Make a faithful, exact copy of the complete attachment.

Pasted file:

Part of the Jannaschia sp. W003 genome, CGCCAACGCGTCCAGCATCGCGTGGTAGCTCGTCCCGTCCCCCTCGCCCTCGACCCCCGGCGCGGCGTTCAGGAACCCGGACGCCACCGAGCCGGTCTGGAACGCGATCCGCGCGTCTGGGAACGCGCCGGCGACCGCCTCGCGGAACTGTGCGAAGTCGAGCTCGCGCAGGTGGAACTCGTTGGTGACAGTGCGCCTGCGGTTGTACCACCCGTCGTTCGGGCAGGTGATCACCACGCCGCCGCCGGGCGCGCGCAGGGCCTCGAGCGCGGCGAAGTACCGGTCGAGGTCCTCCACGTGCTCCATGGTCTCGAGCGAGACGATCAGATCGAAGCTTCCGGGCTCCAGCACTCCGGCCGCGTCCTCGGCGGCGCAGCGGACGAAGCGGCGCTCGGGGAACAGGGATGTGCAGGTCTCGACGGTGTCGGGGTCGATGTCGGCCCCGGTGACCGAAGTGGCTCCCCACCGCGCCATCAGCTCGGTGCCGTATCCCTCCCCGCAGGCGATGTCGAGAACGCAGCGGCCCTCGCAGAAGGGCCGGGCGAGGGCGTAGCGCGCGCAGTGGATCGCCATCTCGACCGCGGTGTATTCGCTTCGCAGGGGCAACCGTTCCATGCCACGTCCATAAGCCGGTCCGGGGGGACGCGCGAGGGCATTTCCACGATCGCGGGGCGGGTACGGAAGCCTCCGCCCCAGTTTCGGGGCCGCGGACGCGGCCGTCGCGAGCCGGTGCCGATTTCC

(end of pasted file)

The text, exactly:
Part of the Jannaschia sp. W003 genome, CGCCAACGCGTCCAGCATCGCGTGGTAGCTCGTCCCGTCCCCCTCGCCCTCGACCCCCGGCGCGGCGTTCAGGAACCCGGACGCCACCGAGCCGGTCTGGAACGCGATCCGCGCGTCTGGGAACGCGCCGGCGACCGCCTCGCGGAACTGTGCGAAGTCGAGCTCGCGCAGGTGGAACTCGTTGGTGACAGTGCGCCTGCGGTTGTACCACCCGTCGTTCGGGCAGGTGATCACCACGCCGCCGCCGGGCGCGCGCAGGGCCTCGAGCGCGGCGAAGTACCGGTCGAGGTCCTCCACGTGCTCCATGGTCTCGAGCGAGACGATCAGATCGAAGCTTCCGGGCTCCAGCACTCCGGCCGCGTCCTCGGCGGCGCAGCGGACGAAGCGGCGCTCGGGGAACAGGGATGTGCAGGTCTCGACGGTGTCGGGGTCGATGTCGGCCCCGGTGACCGAAGTGGCTCCCCACCGCGCCATCAGCTCGGTGCCGTATCCCTCCCCGCAGGCGATGTCGAGAACGCAGCGGCCCTCGCAGAAGGGCCGGGCGAGGGCGTAGCGCGCGCAGTGGATCGCCATCTCGACCGCGGTGTATTCGCTTCGCAGGGGCAACCGTTCCATGCCACGTCCATAAGCCGGTCCGGGGGGACGCGCGAGGGCATTTCCACGATCGCGGGGCGGGTACGGAAGCCTCCGCCCCAGTTTCGGGGCCGCGGACGCGGCCGTCGCGAGCCGGTGCCGATTTCC